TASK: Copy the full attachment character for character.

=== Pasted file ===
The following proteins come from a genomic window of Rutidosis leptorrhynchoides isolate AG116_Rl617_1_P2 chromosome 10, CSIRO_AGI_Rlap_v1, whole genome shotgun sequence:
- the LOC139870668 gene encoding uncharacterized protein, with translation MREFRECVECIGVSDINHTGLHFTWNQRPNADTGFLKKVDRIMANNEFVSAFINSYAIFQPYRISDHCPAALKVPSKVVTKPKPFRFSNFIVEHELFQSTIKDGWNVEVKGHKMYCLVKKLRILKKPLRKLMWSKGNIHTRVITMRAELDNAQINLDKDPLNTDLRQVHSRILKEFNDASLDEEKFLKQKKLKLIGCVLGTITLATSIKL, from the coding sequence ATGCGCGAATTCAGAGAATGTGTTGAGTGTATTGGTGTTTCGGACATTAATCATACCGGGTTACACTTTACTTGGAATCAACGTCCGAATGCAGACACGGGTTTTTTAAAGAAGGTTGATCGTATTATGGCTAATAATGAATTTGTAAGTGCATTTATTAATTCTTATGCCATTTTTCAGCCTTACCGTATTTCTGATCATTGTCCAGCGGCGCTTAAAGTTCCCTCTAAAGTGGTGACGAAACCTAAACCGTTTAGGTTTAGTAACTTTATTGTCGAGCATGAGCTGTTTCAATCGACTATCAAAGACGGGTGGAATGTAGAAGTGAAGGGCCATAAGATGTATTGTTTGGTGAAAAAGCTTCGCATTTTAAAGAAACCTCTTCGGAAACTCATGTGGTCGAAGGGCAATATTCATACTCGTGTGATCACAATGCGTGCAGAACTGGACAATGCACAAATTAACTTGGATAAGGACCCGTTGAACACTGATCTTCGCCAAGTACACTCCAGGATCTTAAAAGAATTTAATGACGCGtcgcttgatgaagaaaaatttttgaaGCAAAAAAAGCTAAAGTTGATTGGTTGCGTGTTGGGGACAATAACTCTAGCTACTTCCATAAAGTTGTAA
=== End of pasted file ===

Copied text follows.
The following proteins come from a genomic window of Rutidosis leptorrhynchoides isolate AG116_Rl617_1_P2 chromosome 10, CSIRO_AGI_Rlap_v1, whole genome shotgun sequence:
- the LOC139870668 gene encoding uncharacterized protein, with translation MREFRECVECIGVSDINHTGLHFTWNQRPNADTGFLKKVDRIMANNEFVSAFINSYAIFQPYRISDHCPAALKVPSKVVTKPKPFRFSNFIVEHELFQSTIKDGWNVEVKGHKMYCLVKKLRILKKPLRKLMWSKGNIHTRVITMRAELDNAQINLDKDPLNTDLRQVHSRILKEFNDASLDEEKFLKQKKLKLIGCVLGTITLATSIKL, from the coding sequence ATGCGCGAATTCAGAGAATGTGTTGAGTGTATTGGTGTTTCGGACATTAATCATACCGGGTTACACTTTACTTGGAATCAACGTCCGAATGCAGACACGGGTTTTTTAAAGAAGGTTGATCGTATTATGGCTAATAATGAATTTGTAAGTGCATTTATTAATTCTTATGCCATTTTTCAGCCTTACCGTATTTCTGATCATTGTCCAGCGGCGCTTAAAGTTCCCTCTAAAGTGGTGACGAAACCTAAACCGTTTAGGTTTAGTAACTTTATTGTCGAGCATGAGCTGTTTCAATCGACTATCAAAGACGGGTGGAATGTAGAAGTGAAGGGCCATAAGATGTATTGTTTGGTGAAAAAGCTTCGCATTTTAAAGAAACCTCTTCGGAAACTCATGTGGTCGAAGGGCAATATTCATACTCGTGTGATCACAATGCGTGCAGAACTGGACAATGCACAAATTAACTTGGATAAGGACCCGTTGAACACTGATCTTCGCCAAGTACACTCCAGGATCTTAAAAGAATTTAATGACGCGtcgcttgatgaagaaaaatttttgaaGCAAAAAAAGCTAAAGTTGATTGGTTGCGTGTTGGGGACAATAACTCTAGCTACTTCCATAAAGTTGTAA